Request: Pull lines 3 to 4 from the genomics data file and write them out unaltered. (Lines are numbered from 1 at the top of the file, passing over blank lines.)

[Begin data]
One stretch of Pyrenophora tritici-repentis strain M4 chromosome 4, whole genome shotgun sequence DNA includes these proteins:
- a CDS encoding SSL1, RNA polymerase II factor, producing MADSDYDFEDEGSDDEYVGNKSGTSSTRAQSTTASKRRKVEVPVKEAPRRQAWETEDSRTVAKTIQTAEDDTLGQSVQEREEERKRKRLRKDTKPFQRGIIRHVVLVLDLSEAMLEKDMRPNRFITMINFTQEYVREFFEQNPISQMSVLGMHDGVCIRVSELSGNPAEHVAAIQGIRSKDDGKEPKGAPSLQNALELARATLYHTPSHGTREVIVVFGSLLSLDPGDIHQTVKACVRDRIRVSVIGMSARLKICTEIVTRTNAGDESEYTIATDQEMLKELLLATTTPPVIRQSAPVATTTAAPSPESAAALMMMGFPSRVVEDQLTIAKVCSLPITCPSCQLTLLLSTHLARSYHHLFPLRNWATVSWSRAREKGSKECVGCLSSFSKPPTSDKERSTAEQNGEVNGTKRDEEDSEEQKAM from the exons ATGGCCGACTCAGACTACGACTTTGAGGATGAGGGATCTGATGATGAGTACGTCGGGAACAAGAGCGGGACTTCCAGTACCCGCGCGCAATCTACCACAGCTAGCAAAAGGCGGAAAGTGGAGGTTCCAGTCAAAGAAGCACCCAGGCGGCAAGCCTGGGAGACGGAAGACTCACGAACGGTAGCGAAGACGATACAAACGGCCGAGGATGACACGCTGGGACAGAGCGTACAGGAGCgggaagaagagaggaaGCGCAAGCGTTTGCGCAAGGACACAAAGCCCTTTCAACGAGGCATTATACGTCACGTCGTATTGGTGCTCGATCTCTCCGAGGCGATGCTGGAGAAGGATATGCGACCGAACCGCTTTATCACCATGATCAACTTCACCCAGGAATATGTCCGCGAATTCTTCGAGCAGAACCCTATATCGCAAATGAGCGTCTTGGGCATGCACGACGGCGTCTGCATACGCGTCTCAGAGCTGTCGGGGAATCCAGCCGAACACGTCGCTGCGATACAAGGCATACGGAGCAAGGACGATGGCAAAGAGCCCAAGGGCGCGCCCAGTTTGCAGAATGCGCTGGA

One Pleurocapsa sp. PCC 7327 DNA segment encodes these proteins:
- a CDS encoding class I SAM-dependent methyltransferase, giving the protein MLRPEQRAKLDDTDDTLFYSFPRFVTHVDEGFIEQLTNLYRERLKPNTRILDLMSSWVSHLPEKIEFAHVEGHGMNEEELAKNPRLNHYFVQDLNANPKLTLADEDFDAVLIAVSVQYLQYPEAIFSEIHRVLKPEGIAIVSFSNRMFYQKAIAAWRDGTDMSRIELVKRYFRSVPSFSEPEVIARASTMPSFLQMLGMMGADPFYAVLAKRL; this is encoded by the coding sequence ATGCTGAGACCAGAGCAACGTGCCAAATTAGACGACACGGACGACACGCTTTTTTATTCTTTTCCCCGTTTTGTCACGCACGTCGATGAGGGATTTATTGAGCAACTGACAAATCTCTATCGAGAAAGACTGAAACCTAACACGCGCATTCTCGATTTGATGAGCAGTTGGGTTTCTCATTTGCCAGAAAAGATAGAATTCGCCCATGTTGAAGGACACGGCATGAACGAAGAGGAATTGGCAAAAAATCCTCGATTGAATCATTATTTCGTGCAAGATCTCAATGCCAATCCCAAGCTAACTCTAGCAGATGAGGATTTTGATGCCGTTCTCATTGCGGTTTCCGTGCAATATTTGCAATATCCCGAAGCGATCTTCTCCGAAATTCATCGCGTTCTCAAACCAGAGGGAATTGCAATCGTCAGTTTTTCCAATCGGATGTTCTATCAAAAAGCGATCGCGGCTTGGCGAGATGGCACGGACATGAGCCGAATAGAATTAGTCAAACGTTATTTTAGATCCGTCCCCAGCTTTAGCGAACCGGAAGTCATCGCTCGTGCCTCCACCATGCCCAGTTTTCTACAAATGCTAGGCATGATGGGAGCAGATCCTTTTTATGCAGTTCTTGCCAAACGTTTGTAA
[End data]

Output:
One Pleurocapsa sp. PCC 7327 DNA segment encodes these proteins:
- a CDS encoding class I SAM-dependent methyltransferase, giving the protein MLRPEQRAKLDDTDDTLFYSFPRFVTHVDEGFIEQLTNLYRERLKPNTRILDLMSSWVSHLPEKIEFAHVEGHGMNEEELAKNPRLNHYFVQDLNANPKLTLADEDFDAVLIAVSVQYLQYPEAIFSEIHRVLKPEGIAIVSFSNRMFYQKAIAAWRDGTDMSRIELVKRYFRSVPSFSEPEVIARASTMPSFLQMLGMMGADPFYAVLAKRL; this is encoded by the coding sequence ATGCTGAGACCAGAGCAACGTGCCAAATTAGACGACACGGACGACACGCTTTTTTATTCTTTTCCCCGTTTTGTCACGCACGTCGATGAGGGATTTATTGAGCAACTGACAAATCTCTATCGAGAAAGACTGAAACCTAACACGCGCATTCTCGATTTGATGAGCAGTTGGGTTTCTCATTTGCCAGAAAAGATAGAATTCGCCCATGTTGAAGGACACGGCATGAACGAAGAGGAATTGGCAAAAAATCCTCGATTGAATCATTATTTCGTGCAAGATCTCAATGCCAATCCCAAGCTAACTCTAGCAGATGAGGATTTTGATGCCGTTCTCATTGCGGTTTCCGTGCAATATTTGCAATATCCCGAAGCGATCTTCTCCGAAATTCATCGCGTTCTCAAACCAGAGGGAATTGCAATCGTCAGTTTTTCCAATCGGATGTTCTATCAAAAAGCGATCGCGGCTTGGCGAGATGGCACGGACATGAGCCGAATAGAATTAGTCAAACGTTATTTTAGATCCGTCCCCAGCTTTAGCGAACCGGAAGTCATCGCTCGTGCCTCCACCATGCCCAGTTTTCTACAAATGCTAGGCATGATGGGAGCAGATCCTTTTTATGCAGTTCTTGCCAAACGTTTGTAA